There’s danger in writing a play that directly reflects the now. It can look like a cynical land grab of the zeitgeist. Something a bit too easy, a bums-on-seats play for today that’s sure to garner plenty of media attention. It can generate dialogue that feels far too on-the-nose or worse, re-heat conversations that most of us have already grown weary of. But Schenkkan meets that danger head-on with a tightly-wound thriller that neatly pulls the rug on all these possible accusations.
The setting is a brightly lit glass box, a prison room in Texas, 2019. Gloria (Angela Griffin) is the historian, here to interview Nick (Trevor White), a man on Death Row.
Their conversation is recorded on Gloria’s dictaphone and piped through speakers. Gloria’s driven far. She admits to a brief dream that there’s a book deal in this but ultimately she’s here to help Nick tell his story. This is not the now of 2018 but an imagined future in which Trump’s America has taken another right turn. It’s a future in which lies and complicity are just the tip of the iceberg.
The interview format can be a dry affair. Not here. Director Jez Bond keeps the dialogue on the move, forcing his performers to play every nuance of the back-and- forth as the details are gradually revealed. There are no hiding places. Even the piped-through voices capture every detail: far from distancing, they bring the shifts of each character into sharp focus. The whole thing feels like a specimen under glass, still live. Kudos to designers Sarah Beaton and Sally Ferguson, who not only create this feel of squirming reality, but also ensure the reflections of Gloria and Nick appear like ghosts in the audience. And kudos to Theo Holloway for the piping, the offstage menace and the startling moments of shouting silence.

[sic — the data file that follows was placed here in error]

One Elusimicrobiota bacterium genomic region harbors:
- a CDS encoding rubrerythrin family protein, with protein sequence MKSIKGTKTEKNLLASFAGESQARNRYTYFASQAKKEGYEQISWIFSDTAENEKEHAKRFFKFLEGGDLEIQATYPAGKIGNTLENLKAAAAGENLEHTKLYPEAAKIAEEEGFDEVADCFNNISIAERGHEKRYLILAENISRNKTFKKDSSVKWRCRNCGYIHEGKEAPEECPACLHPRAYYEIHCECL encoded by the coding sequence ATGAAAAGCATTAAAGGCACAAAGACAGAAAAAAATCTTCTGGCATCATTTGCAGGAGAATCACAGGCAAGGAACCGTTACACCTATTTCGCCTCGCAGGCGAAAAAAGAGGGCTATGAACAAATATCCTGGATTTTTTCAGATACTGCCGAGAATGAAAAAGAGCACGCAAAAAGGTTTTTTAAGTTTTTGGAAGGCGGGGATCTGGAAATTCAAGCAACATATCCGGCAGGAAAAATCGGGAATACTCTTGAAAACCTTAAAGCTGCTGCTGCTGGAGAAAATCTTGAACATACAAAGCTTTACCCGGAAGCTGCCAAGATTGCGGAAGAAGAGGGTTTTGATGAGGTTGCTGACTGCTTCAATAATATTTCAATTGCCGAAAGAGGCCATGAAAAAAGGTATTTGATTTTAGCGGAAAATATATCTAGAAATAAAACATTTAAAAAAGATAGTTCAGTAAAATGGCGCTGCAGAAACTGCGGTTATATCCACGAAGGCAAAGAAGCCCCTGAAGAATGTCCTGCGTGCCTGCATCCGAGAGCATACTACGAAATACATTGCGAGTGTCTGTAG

Sealed in this room, Griffin and White are utterly convincing. They have to be. Their accents and physicality are pin-sharp. There isn’t a single dropped moment. Everything is meaningful. Even the sharing of a tangerine is electric. Truly.
Schenkkan, Tony winner and Oscar nominee, knows exactly how to pace his beats and drip-feed the details of the events that brought us to this interview. However, this is more than a play of plot revelations: a clever drip-feed of ‘what’. This is also a play about the ‘why’. Why is the interview taking place? Why Gloria? Why is a self confessed Trump supporter pacing the room in an orange jumpsuit? Is this happening in a world where normality has returned, with Gloria recording from a position of relative safety? The answers are surprisingly elastic: over the course of 80 minutes they switch until finally, when we know the crime, we meet the final rug pull.
In a show of many great moments, two shine most in my memory. The first is Gloria’s early offering to Nick, a story to show how it feels to be black in America, to give him reason to share. It’s a small story but it chills the blood and lingers, underlining all that comes after. The second is the play’s final words, as Nick recounts a dream in which he realises what the wall really is. And we can finally realise why this interview has been allowed to happen.
This is a smart, sharp and thrilling play, executed in perfect detail. It’s gripping, surprising, provocative. While it might not change our minds, it does shed a light on how history repeats. And could well repeat again. As each character suggests, attention must be paid.
Cast: Angela Griffin, Trevor White Director: Jez Bond Writer: Robert Schenkkan Theatre: Park Theatre Duration: 80 mins Performance dates: 2nd May – 2nd June 2018